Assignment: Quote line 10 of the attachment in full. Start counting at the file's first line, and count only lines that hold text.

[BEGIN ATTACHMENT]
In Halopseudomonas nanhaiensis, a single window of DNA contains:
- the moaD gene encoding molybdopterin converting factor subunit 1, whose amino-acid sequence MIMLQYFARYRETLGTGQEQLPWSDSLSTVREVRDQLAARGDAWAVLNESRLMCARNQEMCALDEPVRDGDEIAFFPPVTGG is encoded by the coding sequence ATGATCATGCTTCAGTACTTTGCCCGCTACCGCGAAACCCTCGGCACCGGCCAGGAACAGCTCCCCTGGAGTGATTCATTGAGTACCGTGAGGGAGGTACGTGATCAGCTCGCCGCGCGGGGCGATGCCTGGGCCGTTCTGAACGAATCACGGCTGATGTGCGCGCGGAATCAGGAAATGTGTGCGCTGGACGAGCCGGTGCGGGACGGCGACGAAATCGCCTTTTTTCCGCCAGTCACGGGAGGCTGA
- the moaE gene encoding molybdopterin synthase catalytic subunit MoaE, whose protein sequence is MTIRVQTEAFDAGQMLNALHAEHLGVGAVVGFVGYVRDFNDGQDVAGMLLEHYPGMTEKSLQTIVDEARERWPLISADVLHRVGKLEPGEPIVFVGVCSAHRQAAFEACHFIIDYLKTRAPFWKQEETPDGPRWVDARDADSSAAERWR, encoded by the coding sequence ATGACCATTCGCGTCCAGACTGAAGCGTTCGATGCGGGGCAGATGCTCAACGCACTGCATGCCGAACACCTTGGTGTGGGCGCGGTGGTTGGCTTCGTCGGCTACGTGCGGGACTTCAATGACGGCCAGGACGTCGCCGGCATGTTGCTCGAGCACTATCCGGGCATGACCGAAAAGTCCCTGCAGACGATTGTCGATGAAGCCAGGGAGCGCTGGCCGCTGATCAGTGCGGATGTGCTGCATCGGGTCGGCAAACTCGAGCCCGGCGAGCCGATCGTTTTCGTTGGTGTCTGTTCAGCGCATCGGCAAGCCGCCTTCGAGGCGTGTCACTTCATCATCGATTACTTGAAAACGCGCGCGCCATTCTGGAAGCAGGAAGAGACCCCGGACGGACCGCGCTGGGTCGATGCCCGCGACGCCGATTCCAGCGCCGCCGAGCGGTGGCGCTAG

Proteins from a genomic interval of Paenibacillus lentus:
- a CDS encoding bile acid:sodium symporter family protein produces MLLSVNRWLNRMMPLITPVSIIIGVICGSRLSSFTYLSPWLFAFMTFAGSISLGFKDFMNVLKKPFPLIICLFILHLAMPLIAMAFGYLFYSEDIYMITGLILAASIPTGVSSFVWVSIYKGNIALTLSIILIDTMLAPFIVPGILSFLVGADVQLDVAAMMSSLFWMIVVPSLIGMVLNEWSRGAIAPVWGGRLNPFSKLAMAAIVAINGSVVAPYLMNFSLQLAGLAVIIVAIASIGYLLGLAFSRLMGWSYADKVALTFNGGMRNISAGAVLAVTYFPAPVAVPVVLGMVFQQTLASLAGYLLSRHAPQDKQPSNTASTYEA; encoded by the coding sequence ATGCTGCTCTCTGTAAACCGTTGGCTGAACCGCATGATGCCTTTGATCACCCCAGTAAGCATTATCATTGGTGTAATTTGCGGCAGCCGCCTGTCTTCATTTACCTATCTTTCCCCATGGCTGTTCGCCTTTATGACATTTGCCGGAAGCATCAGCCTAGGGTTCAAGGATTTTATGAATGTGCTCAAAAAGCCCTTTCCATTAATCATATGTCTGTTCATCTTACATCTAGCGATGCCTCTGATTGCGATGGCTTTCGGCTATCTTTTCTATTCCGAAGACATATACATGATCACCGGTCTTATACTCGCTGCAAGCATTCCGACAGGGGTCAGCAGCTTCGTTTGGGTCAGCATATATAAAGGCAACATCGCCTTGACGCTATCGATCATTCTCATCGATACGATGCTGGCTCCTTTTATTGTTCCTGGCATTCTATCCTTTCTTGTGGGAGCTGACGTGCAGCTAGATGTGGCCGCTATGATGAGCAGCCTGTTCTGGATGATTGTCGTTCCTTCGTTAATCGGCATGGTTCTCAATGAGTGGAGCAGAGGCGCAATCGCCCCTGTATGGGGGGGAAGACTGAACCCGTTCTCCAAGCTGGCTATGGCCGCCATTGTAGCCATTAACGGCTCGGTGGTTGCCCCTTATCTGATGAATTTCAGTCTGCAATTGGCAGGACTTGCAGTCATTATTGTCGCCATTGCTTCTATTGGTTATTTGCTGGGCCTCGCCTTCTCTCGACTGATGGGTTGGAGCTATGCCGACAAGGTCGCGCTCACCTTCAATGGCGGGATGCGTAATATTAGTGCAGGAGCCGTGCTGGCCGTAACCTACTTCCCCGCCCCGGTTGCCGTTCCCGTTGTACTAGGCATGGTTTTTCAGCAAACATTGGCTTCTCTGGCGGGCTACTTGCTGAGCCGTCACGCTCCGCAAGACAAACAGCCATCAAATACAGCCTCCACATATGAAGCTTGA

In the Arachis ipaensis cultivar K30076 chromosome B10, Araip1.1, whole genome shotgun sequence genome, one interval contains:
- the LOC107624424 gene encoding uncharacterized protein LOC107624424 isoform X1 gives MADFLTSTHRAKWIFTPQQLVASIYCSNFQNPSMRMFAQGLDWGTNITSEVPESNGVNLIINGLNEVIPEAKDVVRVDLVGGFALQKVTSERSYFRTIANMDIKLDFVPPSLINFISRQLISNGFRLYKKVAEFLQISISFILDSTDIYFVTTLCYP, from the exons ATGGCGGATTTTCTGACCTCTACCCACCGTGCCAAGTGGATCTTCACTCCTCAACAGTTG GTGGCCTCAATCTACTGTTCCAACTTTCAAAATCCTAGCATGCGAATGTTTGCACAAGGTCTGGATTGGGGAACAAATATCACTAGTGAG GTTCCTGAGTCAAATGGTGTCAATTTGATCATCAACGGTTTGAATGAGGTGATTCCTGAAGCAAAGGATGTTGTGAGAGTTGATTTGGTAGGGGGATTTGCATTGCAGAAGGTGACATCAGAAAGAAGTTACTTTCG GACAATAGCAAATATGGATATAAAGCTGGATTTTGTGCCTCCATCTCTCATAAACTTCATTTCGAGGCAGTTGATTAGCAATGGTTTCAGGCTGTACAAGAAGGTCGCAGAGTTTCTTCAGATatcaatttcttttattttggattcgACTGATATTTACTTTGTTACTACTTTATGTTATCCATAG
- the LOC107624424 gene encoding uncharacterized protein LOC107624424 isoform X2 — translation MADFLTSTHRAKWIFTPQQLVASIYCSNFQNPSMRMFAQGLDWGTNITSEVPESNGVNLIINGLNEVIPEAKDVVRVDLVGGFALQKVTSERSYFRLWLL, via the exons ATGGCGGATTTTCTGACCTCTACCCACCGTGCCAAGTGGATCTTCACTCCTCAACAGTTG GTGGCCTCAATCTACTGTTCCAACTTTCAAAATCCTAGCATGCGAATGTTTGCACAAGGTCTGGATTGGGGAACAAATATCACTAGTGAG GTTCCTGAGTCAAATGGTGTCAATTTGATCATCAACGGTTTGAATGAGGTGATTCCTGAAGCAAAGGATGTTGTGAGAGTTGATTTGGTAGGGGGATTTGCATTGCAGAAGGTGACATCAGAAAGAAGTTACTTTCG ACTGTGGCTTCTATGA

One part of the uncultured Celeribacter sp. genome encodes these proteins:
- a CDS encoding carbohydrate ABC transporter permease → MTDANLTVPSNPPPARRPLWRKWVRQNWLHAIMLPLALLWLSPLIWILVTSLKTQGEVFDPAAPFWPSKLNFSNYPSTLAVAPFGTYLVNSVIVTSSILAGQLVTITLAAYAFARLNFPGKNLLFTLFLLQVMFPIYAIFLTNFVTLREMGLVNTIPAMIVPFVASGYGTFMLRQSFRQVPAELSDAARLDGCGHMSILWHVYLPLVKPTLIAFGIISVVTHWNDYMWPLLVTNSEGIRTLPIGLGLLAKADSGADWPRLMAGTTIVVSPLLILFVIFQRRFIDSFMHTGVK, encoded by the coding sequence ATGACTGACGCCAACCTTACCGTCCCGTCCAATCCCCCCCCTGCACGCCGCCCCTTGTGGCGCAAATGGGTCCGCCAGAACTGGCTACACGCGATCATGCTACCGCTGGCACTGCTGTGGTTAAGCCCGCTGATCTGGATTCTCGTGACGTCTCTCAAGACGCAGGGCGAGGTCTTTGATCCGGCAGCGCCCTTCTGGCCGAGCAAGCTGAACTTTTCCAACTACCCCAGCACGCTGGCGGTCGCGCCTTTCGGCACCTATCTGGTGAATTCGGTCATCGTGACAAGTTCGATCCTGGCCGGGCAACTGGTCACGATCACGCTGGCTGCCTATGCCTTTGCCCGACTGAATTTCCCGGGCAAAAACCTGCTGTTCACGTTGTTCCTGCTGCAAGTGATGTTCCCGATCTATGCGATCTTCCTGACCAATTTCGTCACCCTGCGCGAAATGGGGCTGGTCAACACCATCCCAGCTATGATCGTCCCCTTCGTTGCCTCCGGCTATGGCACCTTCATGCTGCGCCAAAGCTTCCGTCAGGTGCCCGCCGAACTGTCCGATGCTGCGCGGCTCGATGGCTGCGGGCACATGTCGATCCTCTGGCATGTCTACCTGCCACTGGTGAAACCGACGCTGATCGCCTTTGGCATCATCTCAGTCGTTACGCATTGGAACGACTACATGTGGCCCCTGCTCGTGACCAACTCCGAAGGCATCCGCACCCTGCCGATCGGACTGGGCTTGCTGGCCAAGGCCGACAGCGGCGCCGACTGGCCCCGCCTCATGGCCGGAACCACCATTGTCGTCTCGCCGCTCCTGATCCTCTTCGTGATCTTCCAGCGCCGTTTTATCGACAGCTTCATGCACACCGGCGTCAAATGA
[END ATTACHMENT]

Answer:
- a CDS encoding carbohydrate ABC transporter permease → MTDANLTVPSNPPPARRPLWRKWVRQNWLHAIMLPLALLWLSPLIWILVTSLKTQGEVFDPAAPFWPSKLNFSNYPSTLAVAPFGTYLVNSVIVTSSILAGQLVTITLAAYAFARLNFPGKNLLFTLFLLQVMFPIYAIFLTNFVTLREMGLVNTIPAMIVPFVASGYGTFMLRQSFRQVPAELSDAARLDGCGHMSILWHVYLPLVKPTLIAFGIISVVTHWNDYMWPLLVTNSEGIRTLPIGLGLLAKADSGADWPRLMAGTTIVVSPLLILFVIFQRRFIDSFMHTGVK, encoded by the coding sequence ATGACTGACGCCAACCTTACCGTCCCGTCCAATCCCCCCCCTGCACGCCGCCCCTTGTGGCGCAAATGGGTCCGCCAGAACTGGCTACACGCGATCATGCTACCGCTGGCACTGCTGTGGTTAAGCCCGCTGATCTGGATTCTCGTGACGTCTCTCAAGACGCAGGGCGAGGTCTTTGATCCGGCAGCGCCCTTCTGGCCGAGCAAGCTGAACTTTTCCAACTACCCCAGCACGCTGGCGGTCGCGCCTTTCGGCACCTATCTGGTGAATTCGGTCATCGTGACAAGTTCGATCCTGGCCGGGCAACTGGTCACGATCACGCTGGCTGCCTATGCCTTTGCCCGACTGAATTTCCCGGGCAAAAACCTGCTGTTCACGTTGTTCCTGCTGCAAGTGATGTTCCCGATCTATGCGATCTTCCTGACCAATTTCGTCACCCTGCGCGAAATGGGGCTGGTCAACACCATCCCAGCTATGATCGTCCCCTTCGTTGCCTCCGGCTATGGCACCTTCATGCTGCGCCAAAGCTTCCGTCAGGTGCCCGCCGAACTGTCCGATGCTGCGCGGCTCGATGGCTGCGGGCACATGTCGATCCTCTGGCATGTCTACCTGCCACTGGTGAAACCGACGCTGATCGCCTTTGGCATCATCTCAGTCGTTACGCATTGGAACGACTACATGTGGCCCCTGCTCGTGACCAACTCCGAAGGCATCCGCACCCTGCCGATCGGACTGGGCTTGCTGGCCAAGGCCGACAGCGGCGCCGACTGGCCCCGCCTCATGGCCGGAACCACCATTGTCGTCTCGCCGCTCCTGATCCTCTTCGTGATCTTCCAGCGCCGTTTTATCGACAGCTTCATGCACACCGGCGTCAAATGA